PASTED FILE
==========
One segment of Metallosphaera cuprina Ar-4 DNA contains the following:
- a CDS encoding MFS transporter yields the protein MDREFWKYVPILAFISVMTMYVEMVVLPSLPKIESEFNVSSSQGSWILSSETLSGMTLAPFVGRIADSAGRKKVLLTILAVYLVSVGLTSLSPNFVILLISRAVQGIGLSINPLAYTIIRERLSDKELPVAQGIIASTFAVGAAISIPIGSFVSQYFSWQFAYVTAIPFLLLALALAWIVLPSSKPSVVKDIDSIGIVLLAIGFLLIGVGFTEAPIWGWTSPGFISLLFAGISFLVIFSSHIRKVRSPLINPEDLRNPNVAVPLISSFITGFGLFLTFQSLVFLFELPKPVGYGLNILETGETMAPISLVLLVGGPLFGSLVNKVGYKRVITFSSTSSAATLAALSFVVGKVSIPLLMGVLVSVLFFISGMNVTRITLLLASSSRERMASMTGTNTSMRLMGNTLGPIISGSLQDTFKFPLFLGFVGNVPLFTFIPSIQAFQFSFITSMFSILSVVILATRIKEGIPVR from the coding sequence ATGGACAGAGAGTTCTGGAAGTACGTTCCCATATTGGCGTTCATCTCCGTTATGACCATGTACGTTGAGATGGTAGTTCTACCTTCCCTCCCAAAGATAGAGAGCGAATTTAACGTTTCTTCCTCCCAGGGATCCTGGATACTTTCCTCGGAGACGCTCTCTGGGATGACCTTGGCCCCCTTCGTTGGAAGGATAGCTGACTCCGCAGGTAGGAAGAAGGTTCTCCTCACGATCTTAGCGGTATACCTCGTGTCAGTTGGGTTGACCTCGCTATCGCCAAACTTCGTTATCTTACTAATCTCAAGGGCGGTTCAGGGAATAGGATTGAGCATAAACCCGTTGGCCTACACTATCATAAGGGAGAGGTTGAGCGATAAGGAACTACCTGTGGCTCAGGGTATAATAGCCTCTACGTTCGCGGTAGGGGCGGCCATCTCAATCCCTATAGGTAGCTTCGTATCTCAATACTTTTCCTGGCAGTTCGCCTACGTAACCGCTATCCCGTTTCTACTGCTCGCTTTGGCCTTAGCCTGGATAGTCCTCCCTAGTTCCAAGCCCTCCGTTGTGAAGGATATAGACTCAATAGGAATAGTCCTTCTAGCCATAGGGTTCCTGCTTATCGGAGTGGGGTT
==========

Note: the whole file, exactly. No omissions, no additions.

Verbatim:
One segment of Metallosphaera cuprina Ar-4 DNA contains the following:
- a CDS encoding MFS transporter yields the protein MDREFWKYVPILAFISVMTMYVEMVVLPSLPKIESEFNVSSSQGSWILSSETLSGMTLAPFVGRIADSAGRKKVLLTILAVYLVSVGLTSLSPNFVILLISRAVQGIGLSINPLAYTIIRERLSDKELPVAQGIIASTFAVGAAISIPIGSFVSQYFSWQFAYVTAIPFLLLALALAWIVLPSSKPSVVKDIDSIGIVLLAIGFLLIGVGFTEAPIWGWTSPGFISLLFAGISFLVIFSSHIRKVRSPLINPEDLRNPNVAVPLISSFITGFGLFLTFQSLVFLFELPKPVGYGLNILETGETMAPISLVLLVGGPLFGSLVNKVGYKRVITFSSTSSAATLAALSFVVGKVSIPLLMGVLVSVLFFISGMNVTRITLLLASSSRERMASMTGTNTSMRLMGNTLGPIISGSLQDTFKFPLFLGFVGNVPLFTFIPSIQAFQFSFITSMFSILSVVILATRIKEGIPVR from the coding sequence ATGGACAGAGAGTTCTGGAAGTACGTTCCCATATTGGCGTTCATCTCCGTTATGACCATGTACGTTGAGATGGTAGTTCTACCTTCCCTCCCAAAGATAGAGAGCGAATTTAACGTTTCTTCCTCCCAGGGATCCTGGATACTTTCCTCGGAGACGCTCTCTGGGATGACCTTGGCCCCCTTCGTTGGAAGGATAGCTGACTCCGCAGGTAGGAAGAAGGTTCTCCTCACGATCTTAGCGGTATACCTCGTGTCAGTTGGGTTGACCTCGCTATCGCCAAACTTCGTTATCTTACTAATCTCAAGGGCGGTTCAGGGAATAGGATTGAGCATAAACCCGTTGGCCTACACTATCATAAGGGAGAGGTTGAGCGATAAGGAACTACCTGTGGCTCAGGGTATAATAGCCTCTACGTTCGCGGTAGGGGCGGCCATCTCAATCCCTATAGGTAGCTTCGTATCTCAATACTTTTCCTGGCAGTTCGCCTACGTAACCGCTATCCCGTTTCTACTGCTCGCTTTGGCCTTAGCCTGGATAGTCCTCCCTAGTTCCAAGCCCTCCGTTGTGAAGGATATAGACTCAATAGGAATAGTCCTTCTAGCCATAGGGTTCCTGCTTATCGGAGTGGGGTT